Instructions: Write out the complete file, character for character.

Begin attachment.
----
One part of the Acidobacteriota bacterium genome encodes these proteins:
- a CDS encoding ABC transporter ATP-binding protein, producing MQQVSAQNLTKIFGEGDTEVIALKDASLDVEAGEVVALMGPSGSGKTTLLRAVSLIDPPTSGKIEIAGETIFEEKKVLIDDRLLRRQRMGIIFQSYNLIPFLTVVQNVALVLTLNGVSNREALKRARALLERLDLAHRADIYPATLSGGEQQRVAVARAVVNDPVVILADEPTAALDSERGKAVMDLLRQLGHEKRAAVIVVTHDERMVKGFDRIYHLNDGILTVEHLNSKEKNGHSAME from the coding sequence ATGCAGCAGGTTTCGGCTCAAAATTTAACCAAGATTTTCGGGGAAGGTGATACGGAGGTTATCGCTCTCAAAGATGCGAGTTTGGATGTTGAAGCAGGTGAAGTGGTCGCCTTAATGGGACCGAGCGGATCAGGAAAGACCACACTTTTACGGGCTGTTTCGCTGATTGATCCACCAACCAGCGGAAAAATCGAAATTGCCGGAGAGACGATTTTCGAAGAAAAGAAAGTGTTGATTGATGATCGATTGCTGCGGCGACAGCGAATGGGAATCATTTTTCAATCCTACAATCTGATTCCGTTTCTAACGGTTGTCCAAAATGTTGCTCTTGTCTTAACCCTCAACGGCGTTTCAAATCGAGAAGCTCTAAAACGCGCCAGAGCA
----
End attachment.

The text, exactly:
One part of the Acidobacteriota bacterium genome encodes these proteins:
- a CDS encoding ABC transporter ATP-binding protein, producing MQQVSAQNLTKIFGEGDTEVIALKDASLDVEAGEVVALMGPSGSGKTTLLRAVSLIDPPTSGKIEIAGETIFEEKKVLIDDRLLRRQRMGIIFQSYNLIPFLTVVQNVALVLTLNGVSNREALKRARALLERLDLAHRADIYPATLSGGEQQRVAVARAVVNDPVVILADEPTAALDSERGKAVMDLLRQLGHEKRAAVIVVTHDERMVKGFDRIYHLNDGILTVEHLNSKEKNGHSAME from the coding sequence ATGCAGCAGGTTTCGGCTCAAAATTTAACCAAGATTTTCGGGGAAGGTGATACGGAGGTTATCGCTCTCAAAGATGCGAGTTTGGATGTTGAAGCAGGTGAAGTGGTCGCCTTAATGGGACCGAGCGGATCAGGAAAGACCACACTTTTACGGGCTGTTTCGCTGATTGATCCACCAACCAGCGGAAAAATCGAAATTGCCGGAGAGACGATTTTCGAAGAAAAGAAAGTGTTGATTGATGATCGATTGCTGCGGCGACAGCGAATGGGAATCATTTTTCAATCCTACAATCTGATTCCGTTTCTAACGGTTGTCCAAAATGTTGCTCTTGTCTTAACCCTCAACGGCGTTTCAAATCGAGAAGCTCTAAAACGCGCCAGAGCA